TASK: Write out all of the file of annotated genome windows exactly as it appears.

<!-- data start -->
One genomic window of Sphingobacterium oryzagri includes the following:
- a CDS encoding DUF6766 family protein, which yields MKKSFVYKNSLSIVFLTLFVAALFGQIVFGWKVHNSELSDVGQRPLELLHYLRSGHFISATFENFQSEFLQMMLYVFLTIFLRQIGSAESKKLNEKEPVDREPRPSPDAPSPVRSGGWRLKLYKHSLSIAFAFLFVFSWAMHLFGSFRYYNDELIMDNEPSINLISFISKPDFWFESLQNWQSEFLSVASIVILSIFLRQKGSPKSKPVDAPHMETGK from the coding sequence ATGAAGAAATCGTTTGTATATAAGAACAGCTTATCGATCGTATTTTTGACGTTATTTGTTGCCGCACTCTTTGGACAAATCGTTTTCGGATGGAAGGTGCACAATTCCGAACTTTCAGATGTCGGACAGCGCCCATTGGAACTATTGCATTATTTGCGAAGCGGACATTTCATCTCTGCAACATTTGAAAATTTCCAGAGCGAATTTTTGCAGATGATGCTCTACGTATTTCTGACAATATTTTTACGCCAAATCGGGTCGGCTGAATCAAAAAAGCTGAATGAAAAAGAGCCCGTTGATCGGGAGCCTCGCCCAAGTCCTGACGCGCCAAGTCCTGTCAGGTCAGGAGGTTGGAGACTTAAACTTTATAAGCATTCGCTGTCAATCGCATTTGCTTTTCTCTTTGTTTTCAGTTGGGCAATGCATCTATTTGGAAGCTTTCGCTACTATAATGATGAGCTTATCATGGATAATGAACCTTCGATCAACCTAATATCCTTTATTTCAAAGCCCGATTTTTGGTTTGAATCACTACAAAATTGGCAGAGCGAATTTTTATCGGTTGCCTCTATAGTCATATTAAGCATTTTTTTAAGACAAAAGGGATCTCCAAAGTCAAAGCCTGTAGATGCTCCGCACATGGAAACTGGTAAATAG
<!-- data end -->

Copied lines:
One genomic window of Sphingobacterium oryzagri includes the following:
- a CDS encoding DUF6766 family protein, which yields MKKSFVYKNSLSIVFLTLFVAALFGQIVFGWKVHNSELSDVGQRPLELLHYLRSGHFISATFENFQSEFLQMMLYVFLTIFLRQIGSAESKKLNEKEPVDREPRPSPDAPSPVRSGGWRLKLYKHSLSIAFAFLFVFSWAMHLFGSFRYYNDELIMDNEPSINLISFISKPDFWFESLQNWQSEFLSVASIVILSIFLRQKGSPKSKPVDAPHMETGK from the coding sequence ATGAAGAAATCGTTTGTATATAAGAACAGCTTATCGATCGTATTTTTGACGTTATTTGTTGCCGCACTCTTTGGACAAATCGTTTTCGGATGGAAGGTGCACAATTCCGAACTTTCAGATGTCGGACAGCGCCCATTGGAACTATTGCATTATTTGCGAAGCGGACATTTCATCTCTGCAACATTTGAAAATTTCCAGAGCGAATTTTTGCAGATGATGCTCTACGTATTTCTGACAATATTTTTACGCCAAATCGGGTCGGCTGAATCAAAAAAGCTGAATGAAAAAGAGCCCGTTGATCGGGAGCCTCGCCCAAGTCCTGACGCGCCAAGTCCTGTCAGGTCAGGAGGTTGGAGACTTAAACTTTATAAGCATTCGCTGTCAATCGCATTTGCTTTTCTCTTTGTTTTCAGTTGGGCAATGCATCTATTTGGAAGCTTTCGCTACTATAATGATGAGCTTATCATGGATAATGAACCTTCGATCAACCTAATATCCTTTATTTCAAAGCCCGATTTTTGGTTTGAATCACTACAAAATTGGCAGAGCGAATTTTTATCGGTTGCCTCTATAGTCATATTAAGCATTTTTTTAAGACAAAAGGGATCTCCAAAGTCAAAGCCTGTAGATGCTCCGCACATGGAAACTGGTAAATAG